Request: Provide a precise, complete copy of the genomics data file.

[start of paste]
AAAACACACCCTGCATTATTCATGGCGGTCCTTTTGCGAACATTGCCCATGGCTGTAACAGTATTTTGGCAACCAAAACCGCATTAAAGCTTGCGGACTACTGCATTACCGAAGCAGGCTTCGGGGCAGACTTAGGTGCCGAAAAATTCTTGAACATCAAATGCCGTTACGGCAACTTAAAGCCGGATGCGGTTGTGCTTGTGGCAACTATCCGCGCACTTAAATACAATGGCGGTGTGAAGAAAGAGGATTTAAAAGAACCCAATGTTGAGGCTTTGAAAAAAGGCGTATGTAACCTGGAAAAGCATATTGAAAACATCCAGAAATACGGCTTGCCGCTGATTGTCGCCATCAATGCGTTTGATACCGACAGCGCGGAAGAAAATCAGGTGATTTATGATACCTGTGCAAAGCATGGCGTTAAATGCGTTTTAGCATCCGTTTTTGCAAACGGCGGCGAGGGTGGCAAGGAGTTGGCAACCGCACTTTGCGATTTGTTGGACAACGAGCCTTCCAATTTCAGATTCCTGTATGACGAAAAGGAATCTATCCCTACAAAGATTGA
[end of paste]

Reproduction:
AAAACACACCCTGCATTATTCATGGCGGTCCTTTTGCGAACATTGCCCATGGCTGTAACAGTATTTTGGCAACCAAAACCGCATTAAAGCTTGCGGACTACTGCATTACCGAAGCAGGCTTCGGGGCAGACTTAGGTGCCGAAAAATTCTTGAACATCAAATGCCGTTACGGCAACTTAAAGCCGGATGCGGTTGTGCTTGTGGCAACTATCCGCGCACTTAAATACAATGGCGGTGTGAAGAAAGAGGATTTAAAAGAACCCAATGTTGAGGCTTTGAAAAAAGGCGTATGTAACCTGGAAAAGCATATTGAAAACATCCAGAAATACGGCTTGCCGCTGATTGTCGCCATCAATGCGTTTGATACCGACAGCGCGGAAGAAAATCAGGTGATTTATGATACCTGTGCAAAGCATGGCGTTAAATGCGTTTTAGCATCCGTTTTTGCAAACGGCGGCGAGGGTGGCAAGGAGTTGGCAACCGCACTTTGCGATTTGTTGGACAACGAGCCTTCCAATTTCAGATTCCTGTATGACGAAAAGGAATCTATCCCTACAAAGATTGA